Streetlights – an experimental short story

Walking home in the dark though a quiet city of amber streetlights. My hood’s up and it’s just cold enough that this jumper isn’t thick enough. I’d stumbled out of that doorway in a hurry, eager to stand in the street and breathe in the cool sooty air I remembered. I haven’t planned on leaving though, but the thumping bass –heavy music streaming out of the open window on the third floor reminded me that I didn’t want to dance anymore. So with a guilty glance back I started to make my way home- not that I knew which direction that was, but with my arms crossed defensively over my chest, and my feet moving I at least felt proactive. Although it wasn’t raining now, if definitely had; the air moist and the pavements lightly drizzled on. As I reached the end of the road a small car passes me, headlights like twinkling stars rushing past me. I think about the warm passenger inside, imagining that they are safely on their way to a warm home and a cosy bed somewhere. My pocket’s vibrating- checking my phone under an orange streetlight I see that he’s text me.

Where did u go?
Why couldn’t u just stay this once?
Ok fuck u then
Don’t bother texting back.

A succession of jabbing messages lined up on my screen. Not even having the energy to reply anymore I just switch of the phone, letting his words and empty threats fade to black in my hands. I had thought I loved him, and I think he genuinely thought that he had loved me, but we’re practically strangers now. Two different people, and being together now just felt like forcing two unmatched puzzle pieces together; they may fit if you push them hard enough but the bigger picture is never going to be complete.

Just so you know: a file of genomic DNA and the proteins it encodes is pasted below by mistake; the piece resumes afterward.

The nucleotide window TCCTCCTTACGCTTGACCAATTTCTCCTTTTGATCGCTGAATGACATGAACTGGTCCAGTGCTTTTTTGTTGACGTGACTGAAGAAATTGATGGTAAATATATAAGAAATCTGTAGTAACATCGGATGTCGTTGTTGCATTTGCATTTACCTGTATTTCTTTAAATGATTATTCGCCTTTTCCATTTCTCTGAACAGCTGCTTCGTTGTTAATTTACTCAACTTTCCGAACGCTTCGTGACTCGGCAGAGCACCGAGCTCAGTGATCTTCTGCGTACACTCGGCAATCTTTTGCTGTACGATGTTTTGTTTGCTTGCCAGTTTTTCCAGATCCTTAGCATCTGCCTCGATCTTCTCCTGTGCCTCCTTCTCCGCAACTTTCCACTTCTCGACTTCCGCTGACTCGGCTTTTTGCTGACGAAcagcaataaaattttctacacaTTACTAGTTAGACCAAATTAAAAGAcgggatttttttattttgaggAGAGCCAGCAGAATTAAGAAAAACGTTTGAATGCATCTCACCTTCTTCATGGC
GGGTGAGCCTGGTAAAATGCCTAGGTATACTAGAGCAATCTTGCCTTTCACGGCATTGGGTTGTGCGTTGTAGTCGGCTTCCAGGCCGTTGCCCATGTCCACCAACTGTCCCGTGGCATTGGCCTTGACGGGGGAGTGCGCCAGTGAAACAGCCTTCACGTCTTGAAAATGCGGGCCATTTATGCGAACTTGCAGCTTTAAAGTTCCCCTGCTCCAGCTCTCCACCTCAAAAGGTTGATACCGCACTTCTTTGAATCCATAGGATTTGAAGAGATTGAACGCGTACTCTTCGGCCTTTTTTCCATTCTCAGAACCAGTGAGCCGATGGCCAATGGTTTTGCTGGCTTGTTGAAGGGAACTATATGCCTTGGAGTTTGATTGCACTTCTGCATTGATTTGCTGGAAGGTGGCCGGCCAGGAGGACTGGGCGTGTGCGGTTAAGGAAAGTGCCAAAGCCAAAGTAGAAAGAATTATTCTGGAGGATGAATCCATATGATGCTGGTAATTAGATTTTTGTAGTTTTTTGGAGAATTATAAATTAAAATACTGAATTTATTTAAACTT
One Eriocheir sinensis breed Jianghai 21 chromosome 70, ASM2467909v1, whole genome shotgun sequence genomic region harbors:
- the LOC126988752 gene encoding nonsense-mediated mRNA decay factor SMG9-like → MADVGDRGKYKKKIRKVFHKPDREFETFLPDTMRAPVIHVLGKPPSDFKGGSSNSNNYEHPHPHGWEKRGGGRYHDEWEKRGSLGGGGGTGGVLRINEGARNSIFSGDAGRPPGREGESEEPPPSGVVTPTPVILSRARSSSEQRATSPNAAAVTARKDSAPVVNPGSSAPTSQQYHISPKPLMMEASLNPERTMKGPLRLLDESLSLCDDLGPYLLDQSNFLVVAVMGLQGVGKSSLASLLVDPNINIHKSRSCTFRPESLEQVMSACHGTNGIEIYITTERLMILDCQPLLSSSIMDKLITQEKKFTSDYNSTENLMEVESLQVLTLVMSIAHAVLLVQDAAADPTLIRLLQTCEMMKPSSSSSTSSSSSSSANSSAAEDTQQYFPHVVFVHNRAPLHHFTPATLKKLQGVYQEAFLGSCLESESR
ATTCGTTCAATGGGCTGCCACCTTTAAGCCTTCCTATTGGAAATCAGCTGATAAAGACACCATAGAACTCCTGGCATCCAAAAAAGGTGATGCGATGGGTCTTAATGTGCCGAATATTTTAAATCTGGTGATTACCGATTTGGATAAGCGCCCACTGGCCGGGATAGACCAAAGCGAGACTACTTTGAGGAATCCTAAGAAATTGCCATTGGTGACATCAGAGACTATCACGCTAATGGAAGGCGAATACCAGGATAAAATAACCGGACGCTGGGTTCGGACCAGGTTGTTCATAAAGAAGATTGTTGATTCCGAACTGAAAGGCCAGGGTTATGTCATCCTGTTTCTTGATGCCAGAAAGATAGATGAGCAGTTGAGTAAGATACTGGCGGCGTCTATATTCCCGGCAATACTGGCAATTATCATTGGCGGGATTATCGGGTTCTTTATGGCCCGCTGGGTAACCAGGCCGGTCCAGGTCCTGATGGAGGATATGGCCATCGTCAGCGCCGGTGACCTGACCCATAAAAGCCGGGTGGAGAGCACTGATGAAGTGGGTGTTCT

This street has more trees than the last, little drips of old rain dampen my clothes and the cool night feels colder. Wearing all black I melt into the shadows, invisible and safe. I reminisce about when I wore bright colours and short dresses instead of dark jeans- but I barely remember that girl anymore. That girl was lost in his hands, hard days, long nights, broken bones, hungry eyes, silences. No she wasn’t lost, she was beaten away. Her skin so bruised she forgot what healthy was, her belly so empty she forgot what full tasted like, her life so bleak she forgot what colours were. The street lamps were fewer now.
Another buzz in my pockets:

Don’t be home too late x

Knowing that someone out was at home and that they cared warmed me a little, and I walked a little faster. Looking out for any signs or street names as I made my through the vacant suburbia. I thought about how at this time the world looks as if humans all packed up their bags and had left- abandoned their homes and now everything lies still and silent, except for me. I wish I had brought headphones, the quiet murmurings of the sleeping streets were just ominous enough to be eerie.

I feel the rain before I see it. Unsympathetically heavy droplets soak me. Running to the shelter of a leafy tree on the corner I watch the rain rush, glistening auburn in streetlights glow. I should be angry at the sky for unloading this one me, but instead I feel a perverse sense of cleansing from the downpour. The rain washing away my sadness into the gutters with the rest of the rotting leaves. For a moment rejoicing in the weather I pull down my hood, but it’s too cold.

Suddenly a cab turns onto the street, parting the river on the road like a biblical miracle. Dazed for a second then sprinting to the curb and waving frantically as if I was drowning, I hail the taxi. The dark car pulls up and I jump in.

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